the MFP. However, in this case these two positions accounted for only 1.76

instruction units. Thus, the two positions earned $10,208, or $5,104 each,

instead of $5,800 each.

In every case where the positions filled exceeds the number of instruc-

tion units earned, the MFP allocation for salaries, if computed on a "per



teacher" basis, will be less than the MFP value for that Rank and Contractual


There are two other legal requirements that salaries paid instructional

personnel must meet. No individual teacher may be paid less than 90 percent

of the MFP value for his particular Rank and Contractual Status. For example,

the MFP value for Rank II, CC Status is $4,800. Therefore, no individual

teacher in Rank II on Continuing Contract may be paid less than 90 percent of

$4,800, or $4,320 for the regular ten-month contractual period.

All of the MFP funds allocated to a county for personnel in a particular

rank must be paid to the teachers in that rank. Note however, that this is

not broken down by contractual status, only by rank. In Example 2 there are

four teachersin Rank I and the MFP allocation for all positions in Rank I is

$19,080 ($8,800 plus $10,280). Regardless of'the 90 percent minimum, these

four teachers together must receive at least $19,080; the MFP allocation for

this rank. No part of the salary funds allocated for these four teachers in

Rank I may be used to increase salaries of teachers in other ranks.

All MFP salary funds are allocated on an instruction unit basis. When

the Legislature increases the unit value for salaries, by say $300 across the

board, this does not mean $300 for each teacher employed (position filled)

but rather $300 for each instruction unit earned. This is important. It

explains why some counties are unable to "pass on" each raise in full if they

have more teachers than they earn instruction units.

Refer back to Example 2 where there were 418 positions and 365.42 units.

A $300 across the board increase for salaries would give this county $109,626

in MFP funds. But, to provide a $300 increase to each teacher would cost

$125,400, a difference of $15,774 which must be paid locally from other funds.

Actually a $300 per unit increase would have meant only $262 per teacher


(position) in this example. The terms "teacher" and "position" have been used

.-intechageably but actually a position may be filled by two or more part-time

teachers. "Position" might be defined as an "equivalent full-time teacher,"

Also, when reference is made to Minimum Foundation Program (MFP) salary funds,

it includes both county and state contributions to the MFP.

The annual salary paid some ten-month teachers may be increased as a

result of employment during the beyond ten-months period, or the summer program.

Such employment does not extend beyond two school months, or eight working weeks,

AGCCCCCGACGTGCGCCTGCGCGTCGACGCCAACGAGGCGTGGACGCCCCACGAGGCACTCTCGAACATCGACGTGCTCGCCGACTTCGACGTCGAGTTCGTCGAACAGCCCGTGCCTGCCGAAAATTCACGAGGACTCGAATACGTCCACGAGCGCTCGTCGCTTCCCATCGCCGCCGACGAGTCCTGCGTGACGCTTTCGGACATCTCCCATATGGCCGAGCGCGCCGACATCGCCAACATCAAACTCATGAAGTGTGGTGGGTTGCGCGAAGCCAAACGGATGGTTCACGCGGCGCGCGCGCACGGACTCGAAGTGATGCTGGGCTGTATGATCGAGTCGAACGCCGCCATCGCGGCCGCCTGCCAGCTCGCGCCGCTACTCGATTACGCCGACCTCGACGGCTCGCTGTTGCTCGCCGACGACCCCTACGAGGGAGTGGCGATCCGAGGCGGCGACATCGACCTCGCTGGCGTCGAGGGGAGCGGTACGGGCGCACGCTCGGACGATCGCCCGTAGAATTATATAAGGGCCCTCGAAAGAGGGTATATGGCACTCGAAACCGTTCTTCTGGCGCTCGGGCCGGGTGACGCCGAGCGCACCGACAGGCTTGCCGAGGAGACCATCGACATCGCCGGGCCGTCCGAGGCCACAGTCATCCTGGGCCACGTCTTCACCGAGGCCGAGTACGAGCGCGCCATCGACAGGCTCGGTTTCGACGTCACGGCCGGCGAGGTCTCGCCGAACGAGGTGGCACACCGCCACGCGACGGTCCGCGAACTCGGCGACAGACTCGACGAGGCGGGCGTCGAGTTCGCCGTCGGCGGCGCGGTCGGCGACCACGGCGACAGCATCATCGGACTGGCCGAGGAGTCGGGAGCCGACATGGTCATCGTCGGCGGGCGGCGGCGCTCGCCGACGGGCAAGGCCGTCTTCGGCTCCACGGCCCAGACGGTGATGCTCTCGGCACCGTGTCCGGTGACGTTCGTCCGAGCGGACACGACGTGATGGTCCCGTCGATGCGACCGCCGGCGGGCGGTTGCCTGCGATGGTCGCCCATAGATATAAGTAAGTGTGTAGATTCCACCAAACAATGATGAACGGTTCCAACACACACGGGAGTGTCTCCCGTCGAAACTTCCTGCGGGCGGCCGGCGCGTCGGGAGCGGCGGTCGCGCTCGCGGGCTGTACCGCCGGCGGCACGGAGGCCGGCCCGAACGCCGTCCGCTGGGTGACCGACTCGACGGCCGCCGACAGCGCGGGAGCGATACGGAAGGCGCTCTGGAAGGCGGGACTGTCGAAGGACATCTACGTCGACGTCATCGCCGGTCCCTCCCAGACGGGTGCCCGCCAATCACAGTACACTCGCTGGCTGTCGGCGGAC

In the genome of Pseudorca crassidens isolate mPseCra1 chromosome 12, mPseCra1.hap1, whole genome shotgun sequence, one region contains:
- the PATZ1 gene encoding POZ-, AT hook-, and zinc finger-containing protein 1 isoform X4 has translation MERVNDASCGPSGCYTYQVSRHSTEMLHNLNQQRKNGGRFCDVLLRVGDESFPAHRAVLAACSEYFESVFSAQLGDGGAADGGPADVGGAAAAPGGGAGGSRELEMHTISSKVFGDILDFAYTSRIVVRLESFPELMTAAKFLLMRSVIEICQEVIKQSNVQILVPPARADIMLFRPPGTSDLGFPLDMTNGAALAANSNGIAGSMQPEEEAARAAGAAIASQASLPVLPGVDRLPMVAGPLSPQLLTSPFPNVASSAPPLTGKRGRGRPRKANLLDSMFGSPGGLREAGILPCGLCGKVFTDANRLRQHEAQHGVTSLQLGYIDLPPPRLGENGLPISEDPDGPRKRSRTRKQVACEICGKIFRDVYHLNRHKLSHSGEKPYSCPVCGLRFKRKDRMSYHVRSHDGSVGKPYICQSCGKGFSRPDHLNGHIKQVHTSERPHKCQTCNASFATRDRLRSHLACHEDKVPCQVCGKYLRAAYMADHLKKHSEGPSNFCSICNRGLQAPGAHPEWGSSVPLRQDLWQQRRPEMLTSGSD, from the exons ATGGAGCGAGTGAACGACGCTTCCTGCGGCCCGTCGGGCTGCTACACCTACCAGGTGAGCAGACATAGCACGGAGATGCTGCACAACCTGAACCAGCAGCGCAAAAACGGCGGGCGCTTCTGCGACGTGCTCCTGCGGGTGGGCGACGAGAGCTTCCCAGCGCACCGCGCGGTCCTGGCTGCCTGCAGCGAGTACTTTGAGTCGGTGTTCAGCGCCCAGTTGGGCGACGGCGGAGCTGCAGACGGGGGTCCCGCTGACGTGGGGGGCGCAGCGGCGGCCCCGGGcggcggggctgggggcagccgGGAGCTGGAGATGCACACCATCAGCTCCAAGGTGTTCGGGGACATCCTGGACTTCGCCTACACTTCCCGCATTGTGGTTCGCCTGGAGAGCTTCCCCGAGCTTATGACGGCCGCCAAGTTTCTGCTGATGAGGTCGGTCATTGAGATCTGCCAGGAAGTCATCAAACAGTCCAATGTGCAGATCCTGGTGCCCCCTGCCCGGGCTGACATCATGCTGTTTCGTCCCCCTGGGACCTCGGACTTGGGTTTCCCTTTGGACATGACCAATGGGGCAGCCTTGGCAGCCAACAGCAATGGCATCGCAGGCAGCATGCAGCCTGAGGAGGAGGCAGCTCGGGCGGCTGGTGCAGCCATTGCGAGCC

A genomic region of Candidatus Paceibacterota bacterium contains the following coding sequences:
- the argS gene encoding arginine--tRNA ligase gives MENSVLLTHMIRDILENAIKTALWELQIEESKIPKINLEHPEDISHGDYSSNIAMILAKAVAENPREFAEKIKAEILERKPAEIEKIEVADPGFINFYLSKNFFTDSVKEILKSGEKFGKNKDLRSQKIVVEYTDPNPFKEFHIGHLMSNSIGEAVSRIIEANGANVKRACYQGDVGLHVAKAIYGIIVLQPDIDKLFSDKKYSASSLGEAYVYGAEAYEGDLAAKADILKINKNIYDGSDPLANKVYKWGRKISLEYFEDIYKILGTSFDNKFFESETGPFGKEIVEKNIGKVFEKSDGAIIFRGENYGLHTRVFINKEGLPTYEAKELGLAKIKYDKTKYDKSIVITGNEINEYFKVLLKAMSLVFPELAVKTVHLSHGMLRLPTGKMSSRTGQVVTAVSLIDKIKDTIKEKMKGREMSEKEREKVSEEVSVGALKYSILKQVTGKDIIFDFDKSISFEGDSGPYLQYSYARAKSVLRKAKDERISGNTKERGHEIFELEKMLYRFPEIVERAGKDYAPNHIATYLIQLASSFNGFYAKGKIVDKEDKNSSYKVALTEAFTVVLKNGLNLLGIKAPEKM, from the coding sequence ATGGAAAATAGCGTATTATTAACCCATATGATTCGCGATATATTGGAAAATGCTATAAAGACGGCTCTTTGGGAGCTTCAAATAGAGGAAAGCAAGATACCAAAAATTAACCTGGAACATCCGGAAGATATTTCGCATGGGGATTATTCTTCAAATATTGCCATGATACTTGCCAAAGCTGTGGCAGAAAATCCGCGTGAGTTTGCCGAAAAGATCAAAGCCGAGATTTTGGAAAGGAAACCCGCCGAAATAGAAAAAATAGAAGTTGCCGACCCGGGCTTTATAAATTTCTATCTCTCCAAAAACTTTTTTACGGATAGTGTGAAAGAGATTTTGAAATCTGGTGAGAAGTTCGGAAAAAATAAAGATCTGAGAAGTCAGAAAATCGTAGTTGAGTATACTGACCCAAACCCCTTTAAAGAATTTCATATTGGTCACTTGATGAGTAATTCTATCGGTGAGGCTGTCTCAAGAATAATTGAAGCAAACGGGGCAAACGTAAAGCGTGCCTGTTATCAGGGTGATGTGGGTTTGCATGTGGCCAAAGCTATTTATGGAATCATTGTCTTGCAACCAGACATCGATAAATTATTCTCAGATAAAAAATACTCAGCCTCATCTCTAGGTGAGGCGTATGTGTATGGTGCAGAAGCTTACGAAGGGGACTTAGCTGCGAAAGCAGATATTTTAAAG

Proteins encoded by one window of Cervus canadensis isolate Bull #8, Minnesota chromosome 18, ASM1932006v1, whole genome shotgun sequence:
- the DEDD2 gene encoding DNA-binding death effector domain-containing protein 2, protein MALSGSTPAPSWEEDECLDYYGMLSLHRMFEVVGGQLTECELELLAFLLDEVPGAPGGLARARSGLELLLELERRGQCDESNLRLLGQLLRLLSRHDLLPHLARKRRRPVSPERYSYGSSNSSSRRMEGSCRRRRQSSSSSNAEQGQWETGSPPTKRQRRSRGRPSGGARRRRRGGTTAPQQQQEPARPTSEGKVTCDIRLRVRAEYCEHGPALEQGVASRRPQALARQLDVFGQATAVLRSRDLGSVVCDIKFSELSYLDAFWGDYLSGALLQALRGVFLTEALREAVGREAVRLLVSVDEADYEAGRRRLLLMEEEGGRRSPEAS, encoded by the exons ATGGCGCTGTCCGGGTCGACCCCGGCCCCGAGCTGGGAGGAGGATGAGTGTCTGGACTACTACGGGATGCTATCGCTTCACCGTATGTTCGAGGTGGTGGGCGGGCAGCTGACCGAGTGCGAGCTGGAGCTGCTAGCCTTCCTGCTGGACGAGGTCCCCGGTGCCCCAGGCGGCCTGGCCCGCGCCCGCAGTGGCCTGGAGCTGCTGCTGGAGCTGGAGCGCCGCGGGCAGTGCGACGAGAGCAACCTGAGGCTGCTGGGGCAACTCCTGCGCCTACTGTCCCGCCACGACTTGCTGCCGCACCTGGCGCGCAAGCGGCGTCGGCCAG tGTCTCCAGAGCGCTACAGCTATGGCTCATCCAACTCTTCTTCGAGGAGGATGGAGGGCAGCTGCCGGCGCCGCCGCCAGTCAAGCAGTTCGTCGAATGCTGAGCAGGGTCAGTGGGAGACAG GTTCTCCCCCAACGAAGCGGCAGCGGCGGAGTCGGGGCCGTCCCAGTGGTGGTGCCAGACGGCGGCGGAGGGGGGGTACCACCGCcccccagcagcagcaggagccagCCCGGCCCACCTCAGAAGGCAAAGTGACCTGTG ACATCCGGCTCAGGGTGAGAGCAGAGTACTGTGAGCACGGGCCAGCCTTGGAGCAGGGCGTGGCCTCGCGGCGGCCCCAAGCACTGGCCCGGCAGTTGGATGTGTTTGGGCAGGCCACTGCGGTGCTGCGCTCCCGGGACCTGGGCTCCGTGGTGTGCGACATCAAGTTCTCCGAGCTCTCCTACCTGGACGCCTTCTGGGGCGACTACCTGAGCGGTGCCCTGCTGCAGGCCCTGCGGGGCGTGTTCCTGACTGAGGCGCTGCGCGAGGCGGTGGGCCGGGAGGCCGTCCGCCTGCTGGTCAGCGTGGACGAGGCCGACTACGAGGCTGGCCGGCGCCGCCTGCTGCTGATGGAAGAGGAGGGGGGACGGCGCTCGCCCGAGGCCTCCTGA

and may be for a shorter period. Ordinarily, teachers on Administrative and

Special Instructional Service (ASIS) units are continued through the summer

although such ASIS units may be filled by academic teachers. Supervisors on

State supervisory units are employed for twelve months. Certain vocational

and adult education units may extend through the summer.

The funds allocated to the counties under the MFP for salaries for the

regular ten-month program may be increased by twenty percent for the summer

program. The actual MFP allocation depends on two things: (1) the classifi-

cation (Rank and Contractual Status) of the teacher working during the summer,

and (2) the period of approved summer employment. A Rank II, AC, position, for

example, carries a MFP value of $4,400 for the ten-month term. If such a posi-

tion were extended for an approved eight-week summer program, twenty percent

of the $4,400, or $880 in additional salary money would be made available; for

an approved four-week summer program, $440 additional would be made available,

and so on.

Counties differ in their policies regarding summer pay. Some counties pay

teachers only the salary funds that they receive under the MFP whereas other

counties continue the same regular rate of pay as for the ten-month term. This

matter is left entirely in the hands of the County BPI.


The "beyond ten-month," or summer program, actually precedes the regular

ten-month program to which it is attached. The summer program for the summer

of 1965 is a part of the 1965-66 school year. It is not an extension of the

1964-65 school year. Payments for salaries for the 1965 summer program come

out of the budget for fiscal 1965-66. This is important when changes in rank

and contractual status take place during the summer. Usually separate con-

tracts, or separate contractual provisions are made when regular ten-month

personnel are employed for the summer program. This does not apply to person-

nel on twelve-month contracts. There is a difference.

Years of service are important to a teacher in regards to salary. First,